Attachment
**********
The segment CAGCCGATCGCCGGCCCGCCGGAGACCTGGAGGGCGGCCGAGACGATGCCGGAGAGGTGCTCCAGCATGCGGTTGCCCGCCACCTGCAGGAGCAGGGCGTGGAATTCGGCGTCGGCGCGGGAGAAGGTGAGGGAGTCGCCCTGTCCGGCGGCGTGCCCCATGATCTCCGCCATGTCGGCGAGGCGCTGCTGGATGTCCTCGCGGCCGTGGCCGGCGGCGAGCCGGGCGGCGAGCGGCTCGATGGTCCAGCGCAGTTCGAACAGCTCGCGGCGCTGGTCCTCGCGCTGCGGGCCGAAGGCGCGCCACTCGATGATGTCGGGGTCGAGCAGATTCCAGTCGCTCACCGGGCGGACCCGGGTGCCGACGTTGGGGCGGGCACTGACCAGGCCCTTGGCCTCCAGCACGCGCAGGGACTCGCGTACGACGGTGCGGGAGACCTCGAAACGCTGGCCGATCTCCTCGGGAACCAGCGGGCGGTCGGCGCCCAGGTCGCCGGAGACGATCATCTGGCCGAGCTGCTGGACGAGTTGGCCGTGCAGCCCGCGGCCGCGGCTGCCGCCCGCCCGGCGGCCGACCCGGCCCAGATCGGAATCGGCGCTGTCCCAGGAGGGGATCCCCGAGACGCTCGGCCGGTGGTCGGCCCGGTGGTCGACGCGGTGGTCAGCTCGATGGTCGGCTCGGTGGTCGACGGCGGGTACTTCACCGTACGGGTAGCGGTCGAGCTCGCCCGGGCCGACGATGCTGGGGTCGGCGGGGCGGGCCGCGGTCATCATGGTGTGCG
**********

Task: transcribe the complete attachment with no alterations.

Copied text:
The segment CAGCCGATCGCCGGCCCGCCGGAGACCTGGAGGGCGGCCGAGACGATGCCGGAGAGGTGCTCCAGCATGCGGTTGCCCGCCACCTGCAGGAGCAGGGCGTGGAATTCGGCGTCGGCGCGGGAGAAGGTGAGGGAGTCGCCCTGTCCGGCGGCGTGCCCCATGATCTCCGCCATGTCGGCGAGGCGCTGCTGGATGTCCTCGCGGCCGTGGCCGGCGGCGAGCCGGGCGGCGAGCGGCTCGATGGTCCAGCGCAGTTCGAACAGCTCGCGGCGCTGGTCCTCGCGCTGCGGGCCGAAGGCGCGCCACTCGATGATGTCGGGGTCGAGCAGATTCCAGTCGCTCACCGGGCGGACCCGGGTGCCGACGTTGGGGCGGGCACTGACCAGGCCCTTGGCCTCCAGCACGCGCAGGGACTCGCGTACGACGGTGCGGGAGACCTCGAAACGCTGGCCGATCTCCTCGGGAACCAGCGGGCGGTCGGCGCCCAGGTCGCCGGAGACGATCATCTGGCCGAGCTGCTGGACGAGTTGGCCGTGCAGCCCGCGGCCGCGGCTGCCGCCCGCCCGGCGGCCGACCCGGCCCAGATCGGAATCGGCGCTGTCCCAGGAGGGGATCCCCGAGACGCTCGGCCGGTGGTCGGCCCGGTGGTCGACGCGGTGGTCAGCTCGATGGTCGGCTCGGTGGTCGACGGCGGGTACTTCACCGTACGGGTAGCGGTCGAGCTCGCCCGGGCCGACGATGCTGGGGTCGGCGGGGCGGGCCGCGGTCATCATGGTGTGCG